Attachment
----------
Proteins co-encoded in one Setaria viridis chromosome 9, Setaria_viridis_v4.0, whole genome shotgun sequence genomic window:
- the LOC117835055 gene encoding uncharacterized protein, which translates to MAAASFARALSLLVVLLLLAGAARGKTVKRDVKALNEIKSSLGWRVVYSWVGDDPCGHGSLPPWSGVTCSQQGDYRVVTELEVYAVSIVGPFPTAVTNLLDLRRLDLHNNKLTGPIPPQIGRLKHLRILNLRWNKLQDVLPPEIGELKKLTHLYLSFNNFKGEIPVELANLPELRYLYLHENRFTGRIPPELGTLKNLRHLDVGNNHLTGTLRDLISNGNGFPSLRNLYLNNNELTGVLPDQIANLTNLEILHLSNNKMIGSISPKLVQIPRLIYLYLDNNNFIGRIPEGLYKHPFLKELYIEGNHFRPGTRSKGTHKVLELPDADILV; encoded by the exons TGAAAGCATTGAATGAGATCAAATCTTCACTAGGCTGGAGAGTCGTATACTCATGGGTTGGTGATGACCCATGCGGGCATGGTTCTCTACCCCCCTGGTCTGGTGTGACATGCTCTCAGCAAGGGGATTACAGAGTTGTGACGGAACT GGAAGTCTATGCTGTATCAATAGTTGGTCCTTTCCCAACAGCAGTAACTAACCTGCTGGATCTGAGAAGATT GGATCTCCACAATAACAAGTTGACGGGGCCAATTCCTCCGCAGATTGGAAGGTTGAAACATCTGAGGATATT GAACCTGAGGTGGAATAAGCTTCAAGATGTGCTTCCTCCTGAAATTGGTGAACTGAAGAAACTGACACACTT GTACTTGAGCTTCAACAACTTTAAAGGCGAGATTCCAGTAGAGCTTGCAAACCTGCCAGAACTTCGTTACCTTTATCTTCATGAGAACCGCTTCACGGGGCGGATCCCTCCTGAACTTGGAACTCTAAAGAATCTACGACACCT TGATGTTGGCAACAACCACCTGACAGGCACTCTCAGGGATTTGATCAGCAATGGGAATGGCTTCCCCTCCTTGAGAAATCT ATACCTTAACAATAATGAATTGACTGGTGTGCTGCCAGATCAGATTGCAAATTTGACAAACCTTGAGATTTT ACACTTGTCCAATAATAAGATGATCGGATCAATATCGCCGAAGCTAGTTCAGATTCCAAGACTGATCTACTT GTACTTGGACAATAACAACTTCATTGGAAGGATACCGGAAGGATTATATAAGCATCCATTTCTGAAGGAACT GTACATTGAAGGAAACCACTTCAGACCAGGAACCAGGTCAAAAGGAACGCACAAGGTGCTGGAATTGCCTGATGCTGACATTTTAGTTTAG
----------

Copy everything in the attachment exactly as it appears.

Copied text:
Proteins co-encoded in one Setaria viridis chromosome 9, Setaria_viridis_v4.0, whole genome shotgun sequence genomic window:
- the LOC117835055 gene encoding uncharacterized protein, which translates to MAAASFARALSLLVVLLLLAGAARGKTVKRDVKALNEIKSSLGWRVVYSWVGDDPCGHGSLPPWSGVTCSQQGDYRVVTELEVYAVSIVGPFPTAVTNLLDLRRLDLHNNKLTGPIPPQIGRLKHLRILNLRWNKLQDVLPPEIGELKKLTHLYLSFNNFKGEIPVELANLPELRYLYLHENRFTGRIPPELGTLKNLRHLDVGNNHLTGTLRDLISNGNGFPSLRNLYLNNNELTGVLPDQIANLTNLEILHLSNNKMIGSISPKLVQIPRLIYLYLDNNNFIGRIPEGLYKHPFLKELYIEGNHFRPGTRSKGTHKVLELPDADILV; encoded by the exons TGAAAGCATTGAATGAGATCAAATCTTCACTAGGCTGGAGAGTCGTATACTCATGGGTTGGTGATGACCCATGCGGGCATGGTTCTCTACCCCCCTGGTCTGGTGTGACATGCTCTCAGCAAGGGGATTACAGAGTTGTGACGGAACT GGAAGTCTATGCTGTATCAATAGTTGGTCCTTTCCCAACAGCAGTAACTAACCTGCTGGATCTGAGAAGATT GGATCTCCACAATAACAAGTTGACGGGGCCAATTCCTCCGCAGATTGGAAGGTTGAAACATCTGAGGATATT GAACCTGAGGTGGAATAAGCTTCAAGATGTGCTTCCTCCTGAAATTGGTGAACTGAAGAAACTGACACACTT GTACTTGAGCTTCAACAACTTTAAAGGCGAGATTCCAGTAGAGCTTGCAAACCTGCCAGAACTTCGTTACCTTTATCTTCATGAGAACCGCTTCACGGGGCGGATCCCTCCTGAACTTGGAACTCTAAAGAATCTACGACACCT TGATGTTGGCAACAACCACCTGACAGGCACTCTCAGGGATTTGATCAGCAATGGGAATGGCTTCCCCTCCTTGAGAAATCT ATACCTTAACAATAATGAATTGACTGGTGTGCTGCCAGATCAGATTGCAAATTTGACAAACCTTGAGATTTT ACACTTGTCCAATAATAAGATGATCGGATCAATATCGCCGAAGCTAGTTCAGATTCCAAGACTGATCTACTT GTACTTGGACAATAACAACTTCATTGGAAGGATACCGGAAGGATTATATAAGCATCCATTTCTGAAGGAACT GTACATTGAAGGAAACCACTTCAGACCAGGAACCAGGTCAAAAGGAACGCACAAGGTGCTGGAATTGCCTGATGCTGACATTTTAGTTTAG